Sometimes I feel like I’m on an island up here, only thirty minutes north of the hustle and bustle of Chico. I love it up here, alone with the oak trees and the dogs. We do our own thing, in between consigning a great deal of hours to our chosen, or maybe settled upon, sources of income. It’s a funny thing though; I think Trish and I go out in Chico now more than we did when we lived in town.

Chico is a weird, wonderful, spirited community, and nowhere was that more in evidence than at the Save the Bookstore benefit show held last Sunday night at the Women’s Club. The event was part musical concert, art show, an auction of goods and services, and a killer buffet – all mashed
up with a color and style like only the influence of the dames from Chikoko could inject   (is “dames” politically correct these days? I haven’t been keeping up…).

The music started with the gothic-leaning Snow in May churning out a wicked version of the Stones’ classic “Paint it Black,” and ended with the crowd shaking and grooving to the funkadelic stylings of Black Fong. In between was an eclectic line-up of groups ranging from smooth jazz to quirky country to the sweet original songs of Erin Lizardo and Aubrey Debauchery. The silent auction was teeming with original artwork: paintings, writings, sculpture, even a serenity gong fabricated from an old piece of artillery. The place was brimming with almost careening energy. I had to leave before my head exploded – my country brain can’t handle all the city excitement anymore.

In case you missed last week’s episode of Synthesis, the event was held to raise funds to keep The Bookstore, Chico’s premier used book store, up and running. If the level of participation and enthusiasm is any indication, things are looking promising for the Muir family, and the community at large. Fingers crossed.

 

I’m currently reading a book called The New Organic Grower, written by Eliot Coleman, an organic farmer with over thirty years of experience. Everyone should read this book, though maybe not cover to cover. The sections on soil health and garden insects reflect a growing awareness among farmers of the balance between a healthy environment and healthy food production. In this age of increasingly high-tech and virulent pesticides, and genetically modified food stock, Coleman emphasizes a holistic approach to farming – an approach that focuses on causes of problems, instead of symptoms. For example, Coleman surmises that a plant susceptible to insect attack is a plant that has been compromised, or made vulnerable, by improper exposure to sunlight, water, or lack of nutrients in the soil itself. Instead of spraying for the bugs or genetically modifying the plant to resist the bugs, create a soil environment that encourages healthy plants. It’s basic and intuitive, but somehow over the last century and a half the thinking in agriculture has shifted towards technology and away from the natural order. It’s time to move forward by going back.WALL-E_plant1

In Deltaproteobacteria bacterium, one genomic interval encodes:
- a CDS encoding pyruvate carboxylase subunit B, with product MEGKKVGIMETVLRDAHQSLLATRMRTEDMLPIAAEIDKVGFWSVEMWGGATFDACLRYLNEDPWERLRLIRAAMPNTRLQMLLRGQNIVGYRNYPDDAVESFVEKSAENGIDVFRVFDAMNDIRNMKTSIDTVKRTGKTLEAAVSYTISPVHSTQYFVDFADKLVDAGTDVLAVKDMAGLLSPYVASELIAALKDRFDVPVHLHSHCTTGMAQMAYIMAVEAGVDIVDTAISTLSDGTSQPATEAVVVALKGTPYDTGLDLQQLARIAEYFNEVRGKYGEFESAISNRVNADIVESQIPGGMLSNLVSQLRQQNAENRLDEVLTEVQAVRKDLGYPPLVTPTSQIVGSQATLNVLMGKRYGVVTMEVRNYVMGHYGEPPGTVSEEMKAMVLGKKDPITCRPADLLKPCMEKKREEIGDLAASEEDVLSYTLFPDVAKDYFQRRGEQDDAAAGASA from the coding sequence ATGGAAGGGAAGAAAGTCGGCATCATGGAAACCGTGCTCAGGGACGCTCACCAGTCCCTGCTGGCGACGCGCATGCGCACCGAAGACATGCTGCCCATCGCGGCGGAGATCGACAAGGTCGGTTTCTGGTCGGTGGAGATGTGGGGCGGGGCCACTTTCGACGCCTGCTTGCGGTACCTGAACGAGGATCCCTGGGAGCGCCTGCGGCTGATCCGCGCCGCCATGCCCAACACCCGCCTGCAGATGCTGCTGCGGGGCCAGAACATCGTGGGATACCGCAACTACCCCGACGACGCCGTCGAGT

I know I’m not telling you anything you don’t already know. All this stuff is common sense. But how do we find ourselves, in the year 2013, so far away from positions of common sense? Is it simply layers over layers of disjointed thinking that have taken us step by step down a course that teeters on the verge of self-destruction, or is there something even dumber going on? I don’t know, the box of wine is almost empty and my head is spinning like a top. Until next week…

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Bob Howard has been living, working, and writing in Northern Califonria since he moved to Chico in early 2000. In January 2011, he and his wife Trish relocated to Los Molinos, 30 minutes north of Chico, where they are the proud proprietors of the Double Happiness Farm. There they grow organic food, ornamental plants and trees, and generally work to enjoy the beauty of this great region.